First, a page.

The Volkswagen transmission and differential are combined in a single case, and lubricated by a common oil. The differential gears are of the hypoid (technically, a special type of skew bevel gearing) variety. Extreme-pressure hypoid gear lubricants must be used because of the high tooth pressures and high rubbing velocities encountered in this type of gearing. Care must be taken to see that straight mineral oil is not used in the Volkswagen transaxle assembly. Such a lubricant would lead to metal-to-metal contact, scoring, galling, and seizure of the gear teeth.
In the Volkswagen transaxle unit, use only good quality SAE 90 hypoid oil all year. In countries with arctic climates, the thinner SAE 80 hypoid oil may be used.
Because hypoid oil can cause corrosion and premature hardening of the main driveshaft oil seal in a car that is stored for a long period, drain the transaxle fluid and refill with an anti-corrosion oil before storing a car for the winter.Automatic Transaxle
This procedure covers both the automatic stick-shift and fully automatic transaxles.
Automatic Transmission Fluid (ATF), such as Dexron® should be used in both of the automatic transaxles. Unlike the manual transaxles, the transmission case and differential case do not use separate fluid reservoirs. Therefore, when the differential is drained, the entire transaxle is drained.
The oil level is checked by removing the 17mm socket head plug located on the driver's side of the transaxle. The oil level should be even with the hole when the vehicle is level. Check it with your finger.
Top up as necessary with SAE 90 gear oil.Automatic Stick Shift Transaxle
The automatic Stick Shift transaxle is checked by means of a dipstick. The oil level should be between two marks at the bottom of the stick. The engine should be warm when the transmission oil level is checked. Top up as necessary with DEXRON®.
The engine must be turned OFF when checking the transaxle oil level.TYPES 2 AND 3
Automatic transaxles are checked in the same manner as Automatic Stick Shift transaxles, except that the engine should be running at an idle, transaxle in Neutral, and parking brake firmly applied. Top up as necessary with DEXRON® through the transaxle dipstick tube located above the distributor (Type 2) or above the air manifold pipes (Type 3). The difference between the two marks on the dipstick is less than one pint. On all Type 2 models and on Squareback Type 3 models, the dipstick is accessible through the hatch in the luggage compartment. On Fastback Type 3 models, the dipstick is reached through the rear engine lid.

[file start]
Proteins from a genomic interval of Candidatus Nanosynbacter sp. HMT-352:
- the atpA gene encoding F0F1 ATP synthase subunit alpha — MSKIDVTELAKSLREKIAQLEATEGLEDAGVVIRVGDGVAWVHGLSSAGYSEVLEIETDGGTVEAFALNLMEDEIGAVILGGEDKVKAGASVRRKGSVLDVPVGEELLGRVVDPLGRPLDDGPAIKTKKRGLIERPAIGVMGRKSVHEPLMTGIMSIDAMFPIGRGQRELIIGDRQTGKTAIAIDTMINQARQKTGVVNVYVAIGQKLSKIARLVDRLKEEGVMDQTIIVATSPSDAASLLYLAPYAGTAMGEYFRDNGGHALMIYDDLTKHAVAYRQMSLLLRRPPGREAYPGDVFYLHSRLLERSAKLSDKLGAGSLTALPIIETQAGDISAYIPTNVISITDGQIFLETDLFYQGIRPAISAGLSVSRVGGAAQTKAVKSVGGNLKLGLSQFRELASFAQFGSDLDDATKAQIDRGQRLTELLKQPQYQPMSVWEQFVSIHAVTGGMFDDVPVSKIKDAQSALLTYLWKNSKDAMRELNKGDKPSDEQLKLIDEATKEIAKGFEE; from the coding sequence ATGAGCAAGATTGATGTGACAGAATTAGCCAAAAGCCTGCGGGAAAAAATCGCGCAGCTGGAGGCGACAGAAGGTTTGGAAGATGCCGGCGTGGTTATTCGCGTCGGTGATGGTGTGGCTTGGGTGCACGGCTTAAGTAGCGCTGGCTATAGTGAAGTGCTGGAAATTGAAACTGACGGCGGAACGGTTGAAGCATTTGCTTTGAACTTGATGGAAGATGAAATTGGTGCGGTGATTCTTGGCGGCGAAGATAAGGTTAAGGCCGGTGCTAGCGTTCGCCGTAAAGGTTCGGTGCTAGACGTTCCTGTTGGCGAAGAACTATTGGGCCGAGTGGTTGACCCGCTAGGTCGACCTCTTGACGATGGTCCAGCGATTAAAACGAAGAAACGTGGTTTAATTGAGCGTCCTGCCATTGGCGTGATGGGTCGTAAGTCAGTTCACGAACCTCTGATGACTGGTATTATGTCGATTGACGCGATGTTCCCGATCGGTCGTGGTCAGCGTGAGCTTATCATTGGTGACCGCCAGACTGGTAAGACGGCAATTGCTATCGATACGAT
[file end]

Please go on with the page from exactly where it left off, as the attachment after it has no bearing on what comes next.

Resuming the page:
DRAIN & REFILL
The oil in the transaxle unit should be changed approximately every 30,000 miles. As with the engine oil, the transaxle lubricant should be changed only after it has reached operating temperature and carries in suspension the maximum quantity of unwanted particles of dirt and other matter. When draining the transaxle oil, both magnetic drain plugs should be removed and cleaned. Because the magnetic tips of the drain plugs are little larger than a 1 / 4 in., they can hold only a limited quantity of iron-based particles. If the oil is drained while the rear end is in an unloaded condition, it is possible that some oil will remain in the half axles. This may change the refill requirement slightly. However, the oil can be drained and renewed regardless of whether the rear end is loaded or unloaded.
There is one very important point of caution in refilling the Volkswagen transaxle unit with oil: if the oil has been put in too quickly it may overflow from the filler hole and give the impression that the unit has been filled when, in fact, it has not. The Volkswagenwerke, therefore, suggests that it is good practice to pour in two or three pints, wait a few minutes, and then pour the rest in.Automatic Transaxle
On automatic models, draining the transaxle oil requires removing, cleaning, and replacing the transaxle oil pan. The refill capacity of each model is given in the Capacities and Pressures Chart.